[Humanist] 26.377 alternative publishing & open access

Humanist Discussion Group willard.mccarty at mccarty.org.uk
Sun Oct 14 10:23:16 CEST 2012

                 Humanist Discussion Group, Vol. 26, No. 377.
            Department of Digital Humanities, King's College London
                Submit to: humanist at lists.digitalhumanities.org

  [1]   From:    Thomas.Gloning at germanistik.uni-giessen.de                 (18)
        Subject: alternative publishing & open access

  [2]   From:    virginia kuhn <vkuhn at cinema.usc.edu>                      (50)
        Subject: new PhDs are researchers! re:[Humanist] 26.371 alternative
                publishing+ advice

        Date: Sat, 13 Oct 2012 20:38:01 +0200
        From: Thomas.Gloning at germanistik.uni-giessen.de
        Subject: alternative publishing & open access
        In-Reply-To: <mailman.3.1350122402.10156.humanist at lists.digitalhumanities.org>

For those of you with a command of German:

Bader, Anita ; Fritz, Gerd ; Gloning, Thomas (eds.):
Digitale Wissenschaftskommunikation 2010-2011 : Eine Online-Befragung
Giessen: GEB 2012.
URL: http://geb.uni-giessen.de/geb/volltexte/2012/8539/

Among other things this study investigates Open Access, Open Peer  
Review and the use of mailing lists, blogs, and social media in  
different fields of research (in Germany).

While we are on this subject: In another "book" we studied new digital  
forms of communication in science:

Gloning, Thomas ; Fritz, Gerd (eds.):
Digitale Wissenschaftskommunikation : Formate und ihre Nutzung
Giessen: GEB 2011.
URL: http://geb.uni-giessen.de/geb/volltexte/2011/8227/

Searching for "Willard" or "Humanist" will take you to the places  
where our marvelous list is mentioned.

All best,

        Date: Sat, 13 Oct 2012 14:04:35 -0700
        From: virginia kuhn <vkuhn at cinema.usc.edu>
        Subject: new PhDs are researchers! re:[Humanist] 26.371 alternative publishing+ advice
        In-Reply-To: <mailman.3.1350122402.10156.humanist at lists.digitalhumanities.org>

While there *is* only one comment on the *THE* story, I disagree that that
comment shows why open access publishing "can't work" for academics, early
career or otherwise. Instead I see this comment as both reflecting and
contributing to the culture of fear and risk-aversion that increasingly
renders academe irrelevant. I also don't think it worth losing sleep over
any sort of advice one gives to a new academic: after all, earning a
doctorate qualifies one to be a researcher. Why isn't the business of
knowledge production subject to these research skills, especially by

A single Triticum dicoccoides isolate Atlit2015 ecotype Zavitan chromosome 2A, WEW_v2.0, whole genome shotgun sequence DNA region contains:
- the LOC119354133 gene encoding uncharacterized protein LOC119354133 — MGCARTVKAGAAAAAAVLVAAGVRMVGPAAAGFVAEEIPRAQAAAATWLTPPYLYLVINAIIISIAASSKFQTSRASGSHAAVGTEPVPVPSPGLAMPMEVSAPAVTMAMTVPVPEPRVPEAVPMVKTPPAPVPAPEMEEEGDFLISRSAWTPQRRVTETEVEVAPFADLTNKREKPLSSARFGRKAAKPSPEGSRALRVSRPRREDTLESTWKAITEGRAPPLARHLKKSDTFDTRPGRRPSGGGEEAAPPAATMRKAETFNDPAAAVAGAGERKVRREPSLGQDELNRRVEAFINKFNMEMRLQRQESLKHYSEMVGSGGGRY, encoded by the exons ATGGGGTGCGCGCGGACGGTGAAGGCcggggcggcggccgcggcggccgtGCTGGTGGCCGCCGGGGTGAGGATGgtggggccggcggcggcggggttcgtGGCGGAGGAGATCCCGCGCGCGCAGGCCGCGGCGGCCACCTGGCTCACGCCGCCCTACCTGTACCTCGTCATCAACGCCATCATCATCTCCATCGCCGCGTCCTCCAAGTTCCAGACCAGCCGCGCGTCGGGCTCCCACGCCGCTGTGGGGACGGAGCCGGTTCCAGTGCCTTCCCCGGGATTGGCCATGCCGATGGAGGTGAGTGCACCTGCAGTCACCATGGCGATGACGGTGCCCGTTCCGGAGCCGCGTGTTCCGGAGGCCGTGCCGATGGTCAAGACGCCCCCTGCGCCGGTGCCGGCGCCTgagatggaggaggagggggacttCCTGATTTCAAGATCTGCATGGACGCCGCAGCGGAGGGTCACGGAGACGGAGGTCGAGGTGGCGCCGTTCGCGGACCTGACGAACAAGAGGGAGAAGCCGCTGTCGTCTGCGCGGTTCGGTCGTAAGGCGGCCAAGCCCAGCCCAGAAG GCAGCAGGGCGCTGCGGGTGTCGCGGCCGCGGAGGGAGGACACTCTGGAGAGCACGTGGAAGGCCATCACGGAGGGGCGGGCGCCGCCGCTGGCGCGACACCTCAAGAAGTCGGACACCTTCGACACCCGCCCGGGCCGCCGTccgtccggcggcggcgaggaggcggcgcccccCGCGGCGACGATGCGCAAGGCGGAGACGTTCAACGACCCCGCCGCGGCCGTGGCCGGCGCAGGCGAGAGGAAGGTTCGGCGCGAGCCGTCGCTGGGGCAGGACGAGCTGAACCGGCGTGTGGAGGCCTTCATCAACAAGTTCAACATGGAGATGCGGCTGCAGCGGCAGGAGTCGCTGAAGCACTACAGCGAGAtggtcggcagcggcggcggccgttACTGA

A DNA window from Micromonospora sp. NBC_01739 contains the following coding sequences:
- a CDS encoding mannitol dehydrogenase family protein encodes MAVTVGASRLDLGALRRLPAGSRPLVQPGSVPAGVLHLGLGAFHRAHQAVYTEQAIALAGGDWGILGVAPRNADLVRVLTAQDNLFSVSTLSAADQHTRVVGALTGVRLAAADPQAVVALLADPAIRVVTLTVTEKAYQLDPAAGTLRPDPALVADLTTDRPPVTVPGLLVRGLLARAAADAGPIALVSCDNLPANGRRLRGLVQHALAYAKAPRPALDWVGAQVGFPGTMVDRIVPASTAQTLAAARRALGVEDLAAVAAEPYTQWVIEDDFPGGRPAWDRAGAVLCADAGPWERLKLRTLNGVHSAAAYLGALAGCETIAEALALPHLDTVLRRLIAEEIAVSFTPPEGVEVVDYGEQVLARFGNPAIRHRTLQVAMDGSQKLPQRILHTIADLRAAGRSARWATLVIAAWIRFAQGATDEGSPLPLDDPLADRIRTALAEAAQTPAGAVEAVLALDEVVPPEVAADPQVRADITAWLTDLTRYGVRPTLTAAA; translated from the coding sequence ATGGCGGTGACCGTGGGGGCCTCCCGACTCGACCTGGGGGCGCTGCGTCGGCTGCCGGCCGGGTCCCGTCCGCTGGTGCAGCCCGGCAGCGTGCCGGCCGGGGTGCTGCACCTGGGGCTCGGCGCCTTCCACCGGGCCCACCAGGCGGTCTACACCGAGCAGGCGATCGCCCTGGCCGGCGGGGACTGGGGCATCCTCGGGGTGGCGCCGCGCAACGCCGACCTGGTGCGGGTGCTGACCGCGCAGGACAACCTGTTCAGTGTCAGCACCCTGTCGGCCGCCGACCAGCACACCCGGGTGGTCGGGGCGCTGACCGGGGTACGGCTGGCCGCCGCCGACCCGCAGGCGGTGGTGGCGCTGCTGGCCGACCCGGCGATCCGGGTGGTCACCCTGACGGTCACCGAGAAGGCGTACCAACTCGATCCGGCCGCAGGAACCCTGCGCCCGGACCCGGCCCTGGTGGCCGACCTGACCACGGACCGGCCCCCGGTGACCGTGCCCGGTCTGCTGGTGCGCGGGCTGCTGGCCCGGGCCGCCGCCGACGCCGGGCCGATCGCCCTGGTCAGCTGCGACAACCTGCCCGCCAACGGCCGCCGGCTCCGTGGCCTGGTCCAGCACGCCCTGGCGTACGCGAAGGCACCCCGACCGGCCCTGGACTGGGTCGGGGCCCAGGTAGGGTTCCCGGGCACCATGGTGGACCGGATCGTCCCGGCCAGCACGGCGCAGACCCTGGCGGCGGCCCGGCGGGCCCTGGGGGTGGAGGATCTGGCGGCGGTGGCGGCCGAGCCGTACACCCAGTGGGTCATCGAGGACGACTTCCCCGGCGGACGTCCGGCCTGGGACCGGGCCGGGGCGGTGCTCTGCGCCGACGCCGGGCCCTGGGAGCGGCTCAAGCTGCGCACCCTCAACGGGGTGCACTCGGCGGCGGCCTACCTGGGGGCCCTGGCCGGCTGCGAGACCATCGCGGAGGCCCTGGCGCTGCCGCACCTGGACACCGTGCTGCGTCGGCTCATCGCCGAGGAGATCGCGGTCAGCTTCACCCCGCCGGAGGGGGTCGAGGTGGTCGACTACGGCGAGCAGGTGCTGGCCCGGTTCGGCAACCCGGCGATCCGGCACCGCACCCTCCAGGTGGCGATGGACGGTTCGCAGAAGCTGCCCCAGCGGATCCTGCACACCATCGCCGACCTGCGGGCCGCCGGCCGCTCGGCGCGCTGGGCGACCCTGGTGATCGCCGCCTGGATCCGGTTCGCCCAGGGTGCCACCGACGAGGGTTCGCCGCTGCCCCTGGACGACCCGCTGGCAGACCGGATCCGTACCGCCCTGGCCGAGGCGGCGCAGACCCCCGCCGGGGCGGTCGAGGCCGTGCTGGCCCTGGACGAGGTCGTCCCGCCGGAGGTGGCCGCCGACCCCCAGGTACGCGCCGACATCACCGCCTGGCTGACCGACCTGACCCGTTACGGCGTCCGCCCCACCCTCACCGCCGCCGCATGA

I honestly cannot see how someone enters academia in the current moment
without an understanding of the ways in which scholarship, research and
pedagogy shifts in light of sweeping technological changes, and without an
awareness of the need to champion the scholarly practices that still make
sense, and to abandon those that are obsolete (or have always been simply
bad practices). I am not suggesting that these issues are straightforward
or even universal, but articulating the rationale for one’s scholarly
trajectory seems essential. There should surely be intentionality and
context in one’s choices (even if that means one has chosen not to deal
with the biases that inhere in some traditional forms of publication while
understanding the potential penalties), and anything else seems like
incomplete scholarship. At a panel on the future of publishing at the
conference of the Society for Cinema and Media Studies last year, I was
amazed when several ABDs in the audience suggested they wanted to be
scholars and didn't want to concern themselves with the business of
academe, as if those things could be untangled somehow.

Further, there are many early stage scholars who have made open access
“work” for their careers, because they have articulated the reasons for
their choices, and they have also shown dexterity among discursive
communities, pursuing both traditional and nontraditional modes of
scholarship. And while I am not young, I am a new-ish academic (2005)
having worked in the private sector between my degrees, and I publish in
all the ‘wrong’ places. These choices have not always served me in the
short term, and I guess the jury is still out on the long-term
implications, but at least my decisions have been informed ones.

While paternalistic warnings might be called for, maybe it’s better to ask
graduate students to be rigorous about how they approach their work based
on what type of career they are after. Models don’t hurt either and I, for
one, applaud those senior scholars who have chosen to work with Open Book
Publishers but also the junior ones (I am delighted to be a contributor to
a forthcoming anthology which has both types!).

Virginia Kuhn, PhD
Associate Director
Institute for Multimedia Literacy
Assistant Professor
School of Cinematic Arts
University of Southern California
Twitter: @vkuhn

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